‘Little India’

Wuxi has big ambitions to beat Bangalore

‘Little India’

Indian takeaway planned...

In the third century BC, a monk sent by India’s most renowned king, Ashoka, reputedly brought Buddhism to China. His journey over the Himalayas has had a lasting impact on Chinese culture.

Now a city in eastern China, is again looking to India for enlightenment.

Wuxi is hoping to reinvent itself as a software outsourcing powerhouse – and as a competitor to places like Mumbai and Bangalore.

It is an ambition rooted in economic necessity. Wuxi’s main local industries – textiles and solar panels – are facing central government reining-in because of nationwide overcapacity.

The city’s manufacturing base is also damaging Lake Tai, China’s third largest freshwater lake. A 2007 outbreak of toxic blue-green algae threatened the water supply of 30 million nearby residents.

The environmental crisis persuaded local planners to look at a wider range of commercial options, including the potential for service outsourcing, with an emphasis on IT.

In layman’s terms that means the grunt work of software development – the programming, the testing and the fixing of system bugs.

So the decision was taking to build large IT parks, with a plan to dedicate at least 6 million square metres to software outsourcing. Last year the city partnered with India’s National Institute for Information Technology to establish the NIIT (China) Outsourcing College.

The ambition is to develop Wuxi as the “leading outsourcing centre in China”, according to local Party General Secretary Yang Weize. Authorities hope for more than $30 billion of revenue, and at least a million service outsourcing jobs by 2020.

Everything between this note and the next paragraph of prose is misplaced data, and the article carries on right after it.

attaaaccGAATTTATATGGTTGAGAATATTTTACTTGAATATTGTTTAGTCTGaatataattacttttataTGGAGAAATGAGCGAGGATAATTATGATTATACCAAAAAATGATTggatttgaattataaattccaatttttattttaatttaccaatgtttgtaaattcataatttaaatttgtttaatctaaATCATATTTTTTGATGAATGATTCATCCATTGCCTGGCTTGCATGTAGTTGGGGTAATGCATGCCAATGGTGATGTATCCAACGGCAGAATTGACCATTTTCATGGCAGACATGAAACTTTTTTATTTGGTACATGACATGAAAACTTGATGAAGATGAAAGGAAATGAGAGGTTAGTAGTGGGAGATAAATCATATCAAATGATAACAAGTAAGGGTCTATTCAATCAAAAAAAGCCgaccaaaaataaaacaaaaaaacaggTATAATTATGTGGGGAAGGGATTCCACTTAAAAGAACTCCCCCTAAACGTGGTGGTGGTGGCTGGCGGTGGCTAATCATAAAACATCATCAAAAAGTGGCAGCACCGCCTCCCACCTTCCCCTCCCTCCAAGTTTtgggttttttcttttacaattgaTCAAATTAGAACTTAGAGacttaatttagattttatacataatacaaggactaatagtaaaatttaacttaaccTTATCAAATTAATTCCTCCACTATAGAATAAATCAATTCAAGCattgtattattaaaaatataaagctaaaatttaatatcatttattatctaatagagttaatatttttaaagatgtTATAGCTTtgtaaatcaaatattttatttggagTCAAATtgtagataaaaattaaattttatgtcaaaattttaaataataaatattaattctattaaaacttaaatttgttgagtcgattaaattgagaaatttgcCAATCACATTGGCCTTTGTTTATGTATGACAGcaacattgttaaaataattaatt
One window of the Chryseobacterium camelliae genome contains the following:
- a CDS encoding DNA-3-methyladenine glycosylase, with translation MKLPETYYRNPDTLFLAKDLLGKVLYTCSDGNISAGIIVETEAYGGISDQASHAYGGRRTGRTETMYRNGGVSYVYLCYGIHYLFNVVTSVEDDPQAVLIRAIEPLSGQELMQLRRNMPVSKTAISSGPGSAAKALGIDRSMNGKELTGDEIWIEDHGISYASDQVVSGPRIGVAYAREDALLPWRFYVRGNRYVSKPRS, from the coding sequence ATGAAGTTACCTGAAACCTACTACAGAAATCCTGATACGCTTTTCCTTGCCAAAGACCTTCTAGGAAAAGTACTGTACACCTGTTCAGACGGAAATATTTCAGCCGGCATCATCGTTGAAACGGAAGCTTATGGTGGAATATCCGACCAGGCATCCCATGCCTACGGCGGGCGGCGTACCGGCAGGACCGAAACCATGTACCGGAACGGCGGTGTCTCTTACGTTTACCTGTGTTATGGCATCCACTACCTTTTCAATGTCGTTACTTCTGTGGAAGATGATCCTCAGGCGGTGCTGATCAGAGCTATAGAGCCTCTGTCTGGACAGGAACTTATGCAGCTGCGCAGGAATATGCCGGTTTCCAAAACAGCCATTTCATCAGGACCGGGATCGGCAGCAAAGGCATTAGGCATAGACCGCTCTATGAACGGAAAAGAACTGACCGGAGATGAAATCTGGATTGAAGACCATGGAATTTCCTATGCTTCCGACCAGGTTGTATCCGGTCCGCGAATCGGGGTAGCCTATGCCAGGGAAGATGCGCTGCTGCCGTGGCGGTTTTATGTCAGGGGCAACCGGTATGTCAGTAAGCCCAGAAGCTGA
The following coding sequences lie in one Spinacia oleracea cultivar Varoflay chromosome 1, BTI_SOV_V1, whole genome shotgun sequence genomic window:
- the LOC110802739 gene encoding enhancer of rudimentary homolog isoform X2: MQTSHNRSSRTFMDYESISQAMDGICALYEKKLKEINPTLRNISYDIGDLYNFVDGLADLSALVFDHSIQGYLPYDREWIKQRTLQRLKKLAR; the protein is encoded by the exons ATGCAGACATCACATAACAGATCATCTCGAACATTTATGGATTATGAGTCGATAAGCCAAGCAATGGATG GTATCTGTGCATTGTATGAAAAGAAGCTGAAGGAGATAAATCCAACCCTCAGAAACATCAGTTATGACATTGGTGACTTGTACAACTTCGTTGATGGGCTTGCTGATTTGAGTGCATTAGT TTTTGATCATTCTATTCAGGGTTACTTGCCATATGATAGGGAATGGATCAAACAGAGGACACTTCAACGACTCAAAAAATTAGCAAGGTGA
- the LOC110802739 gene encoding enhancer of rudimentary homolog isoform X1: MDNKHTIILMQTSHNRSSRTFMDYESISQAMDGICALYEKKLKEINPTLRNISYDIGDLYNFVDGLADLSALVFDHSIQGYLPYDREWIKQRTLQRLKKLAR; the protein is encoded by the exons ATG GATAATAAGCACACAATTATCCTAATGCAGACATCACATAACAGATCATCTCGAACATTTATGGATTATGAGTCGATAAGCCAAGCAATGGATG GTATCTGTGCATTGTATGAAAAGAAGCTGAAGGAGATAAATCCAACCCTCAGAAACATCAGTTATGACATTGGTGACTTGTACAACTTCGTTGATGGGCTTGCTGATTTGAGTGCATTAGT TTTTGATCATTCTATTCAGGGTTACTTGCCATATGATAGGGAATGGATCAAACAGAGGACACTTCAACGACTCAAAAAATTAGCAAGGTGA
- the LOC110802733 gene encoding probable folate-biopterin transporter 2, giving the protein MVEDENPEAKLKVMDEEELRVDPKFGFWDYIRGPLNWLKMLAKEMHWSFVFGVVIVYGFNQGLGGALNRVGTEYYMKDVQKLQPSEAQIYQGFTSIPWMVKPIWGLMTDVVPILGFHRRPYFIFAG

In the first six months of this year, the city won outsourcing contracts worth $1.14 billion, more than double the same period last year. Deputy Mayor Fang Wei believes “Wuxi is on its way to becoming a ‘little India’.”

Wuxi is one of several Chinese cities moving into service outsourcing, as the government looks for alternatives to manufacturing. Similar projects are underway in Beijing, Shanghai and Dalian.

In spite of the massive investment, China still trails India in the service outsourcing sector. India’s market share last year was 37%, while China commanded less than 10%. India also dominated in software exports, earning $47 billion, versus $14 billion from China.

Chinese companies are yet to build global brands or match the scale of the major Indian players, Infosys, Wipro, and Tata Consultancy Services.

Experience helps. India’s outsourcing record has built client trust, as well as best practice capabilities that may take Chinese companies years to develop.

Cost is another critical factor, and so far India is still cheaper. A recent survey by Payscale.com showed the annual median wages for software developers in India were $9,330 – less than half those in China.

But the trend may be moving in China’s favour. Hewitt Associates, a consultancy, predicts salaries will rise 9.2% in India next year, and only 6.7% in China.

Still, the main obstacle preventing China from challenging Indian dominance is language. Each year, India generates twice as many English-speaking graduates as China – that is about 450,000.

It’s a situation that could also work to China’s advantage, if its own sector focuses on non-English speaking markets.

Zhou Ming, deputy director of the China Council for International Investment Promotion, already sees opportunities for Chinese companies in Taiwan.

The hope is that they can also build on their existing client base in neighbouring South Korea and Japan too.

The domestic market is also becoming more lucrative, and has begun to attract Indian competitors. The top three Indian outsourcing companies have already opened businesses in China.

Recession in Europe and the United States has only made the service outsourcing industry more competitive.

Wuxi’s targets are lofty. However, having the infrastructure in place is only the first step.

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